A rare sight in Exmouth these days - a Kestrel hovers over the top fields yesterday, attracted by new-cut silage, from outside the patch.
Thanks to some top 'gen' from good friend Terry Smith, I managed to add nightjar to the old Exmouth list on Sunday night. Amazing views of a male bird at dusk put me in a really good mood for the week.
Otherwise it has been quite quiet in Exmouth on the bird front, but my third singing male lesser whitethroat of the spring was found early this morning in the boundary hedge between Sandy Bay and Orcombe. Otherwise the only other migrants noted were 1 smart male 'Greenland' wheatear, 7 house martin, 2 swift, 2+ whimbrel and 3 great northern diver, two of which were picked up by the whistling of their wings as they shot really low over my head first thing this morning. All three gained a lot of height and looked like they were going to fly straight up the Exe.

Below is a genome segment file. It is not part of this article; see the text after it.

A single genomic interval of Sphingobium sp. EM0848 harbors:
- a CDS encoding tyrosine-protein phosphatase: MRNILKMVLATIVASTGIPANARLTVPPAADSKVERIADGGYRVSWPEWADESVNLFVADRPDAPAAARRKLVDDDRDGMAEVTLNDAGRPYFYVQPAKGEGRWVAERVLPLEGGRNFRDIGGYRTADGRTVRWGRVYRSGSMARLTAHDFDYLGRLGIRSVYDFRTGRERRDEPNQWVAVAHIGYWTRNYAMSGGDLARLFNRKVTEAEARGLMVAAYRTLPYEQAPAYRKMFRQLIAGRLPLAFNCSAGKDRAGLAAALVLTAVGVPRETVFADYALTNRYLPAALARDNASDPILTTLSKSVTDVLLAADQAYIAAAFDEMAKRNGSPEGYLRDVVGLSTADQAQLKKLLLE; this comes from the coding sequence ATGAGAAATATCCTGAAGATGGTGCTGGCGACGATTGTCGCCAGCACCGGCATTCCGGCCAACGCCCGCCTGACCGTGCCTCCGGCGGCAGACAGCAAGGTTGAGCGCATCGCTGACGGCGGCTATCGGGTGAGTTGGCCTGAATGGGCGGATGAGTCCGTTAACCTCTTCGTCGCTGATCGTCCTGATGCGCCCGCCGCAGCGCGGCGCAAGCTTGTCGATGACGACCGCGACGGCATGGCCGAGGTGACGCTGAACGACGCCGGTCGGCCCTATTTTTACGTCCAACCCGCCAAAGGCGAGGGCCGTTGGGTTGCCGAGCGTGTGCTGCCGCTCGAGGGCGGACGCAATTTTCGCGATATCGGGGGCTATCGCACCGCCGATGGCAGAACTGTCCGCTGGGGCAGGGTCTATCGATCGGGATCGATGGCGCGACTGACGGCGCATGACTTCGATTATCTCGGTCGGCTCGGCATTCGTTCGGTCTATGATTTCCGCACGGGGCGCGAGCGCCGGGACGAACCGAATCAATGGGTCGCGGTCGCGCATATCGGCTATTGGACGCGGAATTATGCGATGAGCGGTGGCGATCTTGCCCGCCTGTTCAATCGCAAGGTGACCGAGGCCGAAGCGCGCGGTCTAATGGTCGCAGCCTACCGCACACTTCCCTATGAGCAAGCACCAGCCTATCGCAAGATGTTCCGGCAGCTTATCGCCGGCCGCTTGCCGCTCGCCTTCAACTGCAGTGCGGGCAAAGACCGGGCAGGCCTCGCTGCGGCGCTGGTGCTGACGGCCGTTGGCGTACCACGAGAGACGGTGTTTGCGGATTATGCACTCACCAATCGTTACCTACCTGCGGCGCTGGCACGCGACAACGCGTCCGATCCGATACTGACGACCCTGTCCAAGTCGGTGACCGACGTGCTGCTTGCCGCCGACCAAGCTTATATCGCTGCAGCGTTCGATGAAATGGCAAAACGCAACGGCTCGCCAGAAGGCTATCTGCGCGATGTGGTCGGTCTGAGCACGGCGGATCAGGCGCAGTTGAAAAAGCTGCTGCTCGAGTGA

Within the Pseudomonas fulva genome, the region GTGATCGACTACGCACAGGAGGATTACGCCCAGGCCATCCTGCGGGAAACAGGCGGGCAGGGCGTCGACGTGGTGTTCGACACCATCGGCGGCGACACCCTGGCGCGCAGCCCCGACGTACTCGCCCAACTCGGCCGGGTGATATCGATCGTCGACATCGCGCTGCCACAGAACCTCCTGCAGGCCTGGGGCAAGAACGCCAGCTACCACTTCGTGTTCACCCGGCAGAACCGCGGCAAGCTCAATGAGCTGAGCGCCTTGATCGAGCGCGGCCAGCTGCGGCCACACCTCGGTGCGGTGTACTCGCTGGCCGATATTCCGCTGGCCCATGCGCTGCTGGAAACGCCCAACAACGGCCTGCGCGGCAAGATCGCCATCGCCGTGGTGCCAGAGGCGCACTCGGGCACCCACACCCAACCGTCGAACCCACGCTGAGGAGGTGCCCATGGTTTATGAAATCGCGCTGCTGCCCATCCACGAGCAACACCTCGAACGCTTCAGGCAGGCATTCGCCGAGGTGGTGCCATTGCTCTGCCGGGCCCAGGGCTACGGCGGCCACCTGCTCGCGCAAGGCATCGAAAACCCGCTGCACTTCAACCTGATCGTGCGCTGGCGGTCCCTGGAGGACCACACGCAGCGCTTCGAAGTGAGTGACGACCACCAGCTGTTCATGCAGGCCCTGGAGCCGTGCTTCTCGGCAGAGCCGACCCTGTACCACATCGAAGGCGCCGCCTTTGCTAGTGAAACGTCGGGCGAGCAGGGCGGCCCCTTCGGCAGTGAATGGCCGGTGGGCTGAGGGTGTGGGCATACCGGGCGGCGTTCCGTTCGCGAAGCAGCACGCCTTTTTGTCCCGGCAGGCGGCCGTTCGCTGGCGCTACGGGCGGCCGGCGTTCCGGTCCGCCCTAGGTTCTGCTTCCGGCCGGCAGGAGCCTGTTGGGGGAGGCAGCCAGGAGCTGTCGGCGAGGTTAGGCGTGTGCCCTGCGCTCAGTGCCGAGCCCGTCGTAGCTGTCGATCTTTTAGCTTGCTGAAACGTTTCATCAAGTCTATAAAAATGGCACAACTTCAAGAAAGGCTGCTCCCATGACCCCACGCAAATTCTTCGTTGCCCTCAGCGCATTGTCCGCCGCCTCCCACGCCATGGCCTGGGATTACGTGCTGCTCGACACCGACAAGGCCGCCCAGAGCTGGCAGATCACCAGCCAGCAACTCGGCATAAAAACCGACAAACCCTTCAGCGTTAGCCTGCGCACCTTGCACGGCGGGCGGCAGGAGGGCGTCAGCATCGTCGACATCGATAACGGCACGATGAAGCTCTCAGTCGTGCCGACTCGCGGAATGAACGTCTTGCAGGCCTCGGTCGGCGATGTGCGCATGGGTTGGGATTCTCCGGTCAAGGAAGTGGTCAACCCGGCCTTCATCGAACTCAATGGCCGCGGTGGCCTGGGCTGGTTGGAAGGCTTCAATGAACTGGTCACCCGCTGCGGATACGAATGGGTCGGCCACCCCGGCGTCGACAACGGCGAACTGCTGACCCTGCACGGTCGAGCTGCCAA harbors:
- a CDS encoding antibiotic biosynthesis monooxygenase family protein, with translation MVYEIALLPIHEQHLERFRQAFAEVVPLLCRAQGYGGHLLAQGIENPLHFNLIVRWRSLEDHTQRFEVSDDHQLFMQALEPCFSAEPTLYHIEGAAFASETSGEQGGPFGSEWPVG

The other notable sighting today was a decent flock of about 90 sanderling, presumably new in, on a sandbar off the seafront.
Yesterday the most notable sighting was a kestrel on Orcombe Point, no doubt tempted in by the newly-cut silage fields. I'm guessing grass cutting does quite a bit of damage to rodents. Kestrels were a regular sight in the Orcombe/Sandy Bay area until recently, but they have been conspicuous by their absence this year. Let's hope yesterday's bird hasn't flown too far from 'off-patch'. Also logged yesterday were 3 wheatear, 45+ sandwich tern, 1 little tern and 3 whimbrel.
One of two Painted Ladies seen this afternoon.
There are a lot of singing male Whitethroats on Orcombe at the moment. Any area of suitable habitat seems to hold birds.